Kitchen Stories at the Fleischerei

Cooking as Theater: Refugees Serve Up Their Experiences With Traditional Meals

The Fleischerei is a restaurant and performance space for real life stories, that are shared between kitchen and stage | Photo: Fleischerei

Abdelrahman Hawy didn’t think twice when his father made him choose between doing military service in Iraq or following his dream of becoming an artist. He came from a military family and being a soldier was regarded as proof of manliness. But not for Hawy.

“I told my father I would rather not be a man than to become a soldier,” said Hawy to the audience, while he cooked a pot of couscous.

Hawy’s story is just one of 13 migration stories told at the Fleischerei Project Theater Studio in Vienna’s 7th District. It is part of the ongoing series, “Migration Mondays: Kitchen Stories,” created by the Austrian theater director Eva Brenner and Nigerian-born writer Charles Ofoedu.

From the outside, the Fleischerei looked like an old store because of its huge windows and the eclectic selection of furniture and set pieces. A white piano stood beside a table near the stove and kitchen supplies.

In another corner, a comfortable set of leather sofas and a bookshelf combined to create the illusion of a private home. Where one would expect the back wall of the stage, though, there was a raised platform, set with folding chairs for the audience.

The crowd was in a celebratory mood, a typical theater atmosphere and the hush of anticipation. To pass the time, people gazed at the eclectic scenery which had about 10 televisions showing the previous cooking sessions attached high above the stage. There was an improvised kitchen, a white piano, a ladder, and several pots of plants below the lined-up television screens.

The event started a couple of minutes after 7p.m. The host, dancer Sybille Starkbaum, introduced Hawy to the public. The chopped tomatoes, zucchini, and green paprika were already inside a big silver pot. Hawy started frying onions on a skillet when the questions began. How had he found his way to Austria, wondered Starkbaum.

“Yes, well on the 12th of July of 1996, I came in through the Hungarian border,” said a shy-looking Hawy. In Iraq, he had worked at a foundry making gigantic Sadam Hussein statues, but his father had kicked him out of the house for choosing a chisel over a rifle. Hawy had lost his home, but he had no regrets. “Anything is allowed when you are looking for freedom,” he said.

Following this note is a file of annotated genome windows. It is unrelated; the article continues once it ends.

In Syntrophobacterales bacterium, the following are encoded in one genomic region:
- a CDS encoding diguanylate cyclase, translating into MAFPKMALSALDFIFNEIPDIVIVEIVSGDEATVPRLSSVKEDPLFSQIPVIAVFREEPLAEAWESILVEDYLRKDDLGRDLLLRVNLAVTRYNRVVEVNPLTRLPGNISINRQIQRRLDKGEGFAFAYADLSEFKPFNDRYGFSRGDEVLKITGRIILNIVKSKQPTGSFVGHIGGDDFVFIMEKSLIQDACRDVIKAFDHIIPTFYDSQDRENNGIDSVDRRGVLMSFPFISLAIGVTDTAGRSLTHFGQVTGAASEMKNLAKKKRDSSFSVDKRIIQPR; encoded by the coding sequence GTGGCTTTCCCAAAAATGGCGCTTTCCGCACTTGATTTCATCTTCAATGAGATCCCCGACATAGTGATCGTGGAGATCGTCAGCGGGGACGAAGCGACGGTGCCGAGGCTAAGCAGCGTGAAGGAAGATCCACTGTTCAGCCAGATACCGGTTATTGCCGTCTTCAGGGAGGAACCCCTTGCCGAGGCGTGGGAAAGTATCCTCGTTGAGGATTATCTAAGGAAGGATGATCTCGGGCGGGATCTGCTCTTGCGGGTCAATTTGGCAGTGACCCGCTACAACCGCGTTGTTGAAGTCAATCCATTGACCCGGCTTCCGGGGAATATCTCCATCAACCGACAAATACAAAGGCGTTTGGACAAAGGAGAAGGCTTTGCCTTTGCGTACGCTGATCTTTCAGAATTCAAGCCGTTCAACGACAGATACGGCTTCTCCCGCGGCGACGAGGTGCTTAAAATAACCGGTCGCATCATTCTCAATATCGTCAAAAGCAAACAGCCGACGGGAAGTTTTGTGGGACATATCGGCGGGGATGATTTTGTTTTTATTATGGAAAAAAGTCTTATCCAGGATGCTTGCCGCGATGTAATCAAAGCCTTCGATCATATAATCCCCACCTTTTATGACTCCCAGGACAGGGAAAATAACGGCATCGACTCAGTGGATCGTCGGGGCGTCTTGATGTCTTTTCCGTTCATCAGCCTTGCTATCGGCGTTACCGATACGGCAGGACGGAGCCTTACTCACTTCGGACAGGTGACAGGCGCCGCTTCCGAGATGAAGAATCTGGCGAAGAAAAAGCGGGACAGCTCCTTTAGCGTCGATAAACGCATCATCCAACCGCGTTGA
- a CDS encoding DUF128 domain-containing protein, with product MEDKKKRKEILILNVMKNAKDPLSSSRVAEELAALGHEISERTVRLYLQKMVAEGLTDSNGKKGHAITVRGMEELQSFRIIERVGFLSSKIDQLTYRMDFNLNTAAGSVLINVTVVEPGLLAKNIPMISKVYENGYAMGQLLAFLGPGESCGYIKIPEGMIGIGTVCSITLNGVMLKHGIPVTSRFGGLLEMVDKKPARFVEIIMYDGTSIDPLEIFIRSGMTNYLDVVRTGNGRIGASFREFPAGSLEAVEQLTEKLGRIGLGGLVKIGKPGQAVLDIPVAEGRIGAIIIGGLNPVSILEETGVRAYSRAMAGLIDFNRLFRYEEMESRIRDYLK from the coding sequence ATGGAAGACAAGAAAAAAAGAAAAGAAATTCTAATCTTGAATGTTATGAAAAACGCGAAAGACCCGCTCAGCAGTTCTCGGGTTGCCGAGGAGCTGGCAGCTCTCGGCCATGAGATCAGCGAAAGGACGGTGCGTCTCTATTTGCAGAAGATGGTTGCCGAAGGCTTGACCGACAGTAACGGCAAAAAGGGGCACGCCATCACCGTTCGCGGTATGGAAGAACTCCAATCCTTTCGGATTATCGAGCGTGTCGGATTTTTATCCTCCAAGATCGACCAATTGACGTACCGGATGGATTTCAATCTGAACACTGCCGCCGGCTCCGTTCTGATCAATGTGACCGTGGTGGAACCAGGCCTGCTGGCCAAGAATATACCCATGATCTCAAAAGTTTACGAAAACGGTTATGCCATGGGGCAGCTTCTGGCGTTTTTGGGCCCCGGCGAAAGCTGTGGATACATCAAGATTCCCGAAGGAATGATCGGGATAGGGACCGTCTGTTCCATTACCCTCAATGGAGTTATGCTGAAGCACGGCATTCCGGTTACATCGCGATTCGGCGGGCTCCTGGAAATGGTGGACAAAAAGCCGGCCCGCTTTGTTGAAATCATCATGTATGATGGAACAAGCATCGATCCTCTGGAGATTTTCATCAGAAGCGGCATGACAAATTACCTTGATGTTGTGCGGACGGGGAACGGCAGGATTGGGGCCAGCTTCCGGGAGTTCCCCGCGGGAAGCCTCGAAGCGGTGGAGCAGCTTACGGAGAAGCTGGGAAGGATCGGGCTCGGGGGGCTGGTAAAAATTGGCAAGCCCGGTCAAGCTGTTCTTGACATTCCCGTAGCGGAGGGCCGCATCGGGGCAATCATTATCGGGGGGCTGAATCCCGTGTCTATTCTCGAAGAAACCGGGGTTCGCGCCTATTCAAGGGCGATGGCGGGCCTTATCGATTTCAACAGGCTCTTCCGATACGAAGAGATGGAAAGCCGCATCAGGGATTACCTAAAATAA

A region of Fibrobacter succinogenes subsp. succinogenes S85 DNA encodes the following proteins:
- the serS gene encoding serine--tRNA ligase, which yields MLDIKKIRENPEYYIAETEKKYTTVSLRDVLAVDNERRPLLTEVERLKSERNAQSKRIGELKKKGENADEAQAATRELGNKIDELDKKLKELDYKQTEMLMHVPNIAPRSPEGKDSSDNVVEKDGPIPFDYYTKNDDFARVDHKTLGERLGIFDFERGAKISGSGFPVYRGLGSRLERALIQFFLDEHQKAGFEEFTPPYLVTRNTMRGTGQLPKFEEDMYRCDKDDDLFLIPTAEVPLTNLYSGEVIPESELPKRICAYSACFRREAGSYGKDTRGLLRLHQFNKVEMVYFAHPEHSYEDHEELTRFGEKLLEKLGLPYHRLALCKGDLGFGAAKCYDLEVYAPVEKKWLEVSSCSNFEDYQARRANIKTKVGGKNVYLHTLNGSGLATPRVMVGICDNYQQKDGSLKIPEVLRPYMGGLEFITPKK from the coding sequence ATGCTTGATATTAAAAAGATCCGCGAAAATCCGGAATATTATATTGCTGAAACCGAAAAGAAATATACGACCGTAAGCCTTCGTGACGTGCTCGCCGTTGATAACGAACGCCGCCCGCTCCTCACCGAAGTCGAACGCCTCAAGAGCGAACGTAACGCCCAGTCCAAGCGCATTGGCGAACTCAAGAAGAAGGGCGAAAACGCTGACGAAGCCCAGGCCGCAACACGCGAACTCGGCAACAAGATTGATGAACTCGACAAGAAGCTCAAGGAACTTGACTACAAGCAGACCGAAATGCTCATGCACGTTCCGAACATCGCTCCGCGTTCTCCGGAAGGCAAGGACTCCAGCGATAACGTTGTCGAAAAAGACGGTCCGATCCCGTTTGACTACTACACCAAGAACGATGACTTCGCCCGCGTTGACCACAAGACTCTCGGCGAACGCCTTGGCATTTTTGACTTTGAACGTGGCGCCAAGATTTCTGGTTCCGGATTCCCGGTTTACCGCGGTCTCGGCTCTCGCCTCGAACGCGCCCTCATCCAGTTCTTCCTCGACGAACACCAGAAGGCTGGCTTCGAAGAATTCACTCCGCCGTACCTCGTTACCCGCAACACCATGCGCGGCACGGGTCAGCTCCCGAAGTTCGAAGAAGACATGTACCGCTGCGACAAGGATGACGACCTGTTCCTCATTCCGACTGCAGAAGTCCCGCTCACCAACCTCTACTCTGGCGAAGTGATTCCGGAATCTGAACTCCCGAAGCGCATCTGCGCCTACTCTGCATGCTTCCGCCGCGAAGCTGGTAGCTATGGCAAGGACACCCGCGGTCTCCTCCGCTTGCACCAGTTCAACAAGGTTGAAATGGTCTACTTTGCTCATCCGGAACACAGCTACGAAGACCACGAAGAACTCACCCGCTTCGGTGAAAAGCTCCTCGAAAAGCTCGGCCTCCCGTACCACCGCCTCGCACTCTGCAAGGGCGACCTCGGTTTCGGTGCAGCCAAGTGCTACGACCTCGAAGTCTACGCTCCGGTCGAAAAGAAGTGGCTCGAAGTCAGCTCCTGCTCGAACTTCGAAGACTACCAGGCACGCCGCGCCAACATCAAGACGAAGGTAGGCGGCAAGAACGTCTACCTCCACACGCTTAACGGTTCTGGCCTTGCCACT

A fake passport got him out of Iraq and he traveled his way up through the Middle East and the Balkans. But he ran out of luck at the Hungarian/Austrian border. The police intercepted him and sent him to an immigrants’ detention center. He was later released with the help of a journalist and gradually got himself on his feet with the help of Caritas, the social welfare arm of the Catholic Church.

The evening gradually evolved from a kind of reality theatre to an improvised community meeting, fulfilling one of the objectives of the Kitchen Stories project. The Fleischerei is trying to establish a new way of thinking and acting through “a theater of empowerment” connected to civil-rights movements worldwide, according to the theatre’s website. At the same time, they hope to transform ‘dead spaces’ into ‘living spaces.

Dinner was finally ready and the audience lined up for a scoop of couscous and vegetables. Strangers mingled over dinner; after serving herself a generous portion of couscous, a middle-aged woman approached Hawy and thanked him for the meal.

Once everybody was full, Hawy relaxed, opening up gradually until the initial distinction of audience transformed and they became more like guests at Hawy’s home. The theatre became a family kitchen where people sat around and told stories over a meal. Intimacy came to a head when Hawy broke down “the fourth wall” and sat casually on the steps between the stage and the audience.

Glass of wine in hand, he explained a painting he had done to expel some of his demons. Repulsed at the sight of blood, he had not been able to bring himself to assist at his daughter’s birth. “The guilt from not helping,” drove him to try to capture both experiences on a single canvas.

“Why did we let all those people die?” he wondered. This question is the origin of everything he is, as he said that it “is where my past, present and future are.” After finishing his studies at the School of Applied Arts in Vienna, he took a year off from art, because his goal was to break away from all those memories. He might have succeeded – if it had not been for the current conflict in Iraq. He is worried about his family, recently driven from their home by terrorists.  “I cannot explain what is happening, because not even I understand it,” he said.  He suspects that Al-Qaeda plays an important role in sparking today’s violence because the Sunnis and the Shiites were not enemies before the war.

Going back is out of the question for now. But he is content to stay here; he has no patriotic attachments. “Whenever I can offer something, I will do it,” said Hawy. Home is wherever he can be free to do his art. “I have my atelier, that is my real home, my temple.”

This final night of the season, as so many times before, the Fleischerei had become a home where strangers gathered for dinner in a cozy setting. As Hawy was leaving, a woman from the audience rushed over to say goodbye, as if she had known him for a long time.

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